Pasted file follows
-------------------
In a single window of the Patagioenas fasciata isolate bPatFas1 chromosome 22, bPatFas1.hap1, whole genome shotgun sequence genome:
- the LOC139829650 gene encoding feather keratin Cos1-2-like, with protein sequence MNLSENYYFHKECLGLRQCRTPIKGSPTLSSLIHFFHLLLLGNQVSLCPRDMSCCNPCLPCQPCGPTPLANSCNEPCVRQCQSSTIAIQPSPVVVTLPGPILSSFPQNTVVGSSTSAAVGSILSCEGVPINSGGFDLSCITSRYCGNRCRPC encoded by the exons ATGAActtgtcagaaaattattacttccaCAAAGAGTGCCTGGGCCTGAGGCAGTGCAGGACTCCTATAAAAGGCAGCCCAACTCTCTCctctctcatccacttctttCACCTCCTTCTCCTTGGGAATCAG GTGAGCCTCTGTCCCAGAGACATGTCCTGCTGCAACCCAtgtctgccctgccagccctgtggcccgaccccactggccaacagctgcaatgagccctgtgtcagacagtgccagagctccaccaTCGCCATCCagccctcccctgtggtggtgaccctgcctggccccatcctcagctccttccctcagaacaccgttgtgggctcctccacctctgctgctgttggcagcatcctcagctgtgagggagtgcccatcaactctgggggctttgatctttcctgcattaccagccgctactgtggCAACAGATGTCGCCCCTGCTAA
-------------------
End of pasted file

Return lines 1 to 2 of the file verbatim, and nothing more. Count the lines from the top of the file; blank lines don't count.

In a single window of the Patagioenas fasciata isolate bPatFas1 chromosome 22, bPatFas1.hap1, whole genome shotgun sequence genome:
- the LOC139829650 gene encoding feather keratin Cos1-2-like, with protein sequence MNLSENYYFHKECLGLRQCRTPIKGSPTLSSLIHFFHLLLLGNQVSLCPRDMSCCNPCLPCQPCGPTPLANSCNEPCVRQCQSSTIAIQPSPVVVTLPGPILSSFPQNTVVGSSTSAAVGSILSCEGVPINSGGFDLSCITSRYCGNRCRPC encoded by the exons ATGAActtgtcagaaaattattacttccaCAAAGAGTGCCTGGGCCTGAGGCAGTGCAGGACTCCTATAAAAGGCAGCCCAACTCTCTCctctctcatccacttctttCACCTCCTTCTCCTTGGGAATCAG GTGAGCCTCTGTCCCAGAGACATGTCCTGCTGCAACCCAtgtctgccctgccagccctgtggcccgaccccactggccaacagctgcaatgagccctgtgtcagacagtgccagagctccaccaTCGCCATCCagccctcccctgtggtggtgaccctgcctggccccatcctcagctccttccctcagaacaccgttgtgggctcctccacctctgctgctgttggcagcatcctcagctgtgagggagtgcccatcaactctgggggctttgatctttcctgcattaccagccgctactgtggCAACAGATGTCGCCCCTGCTAA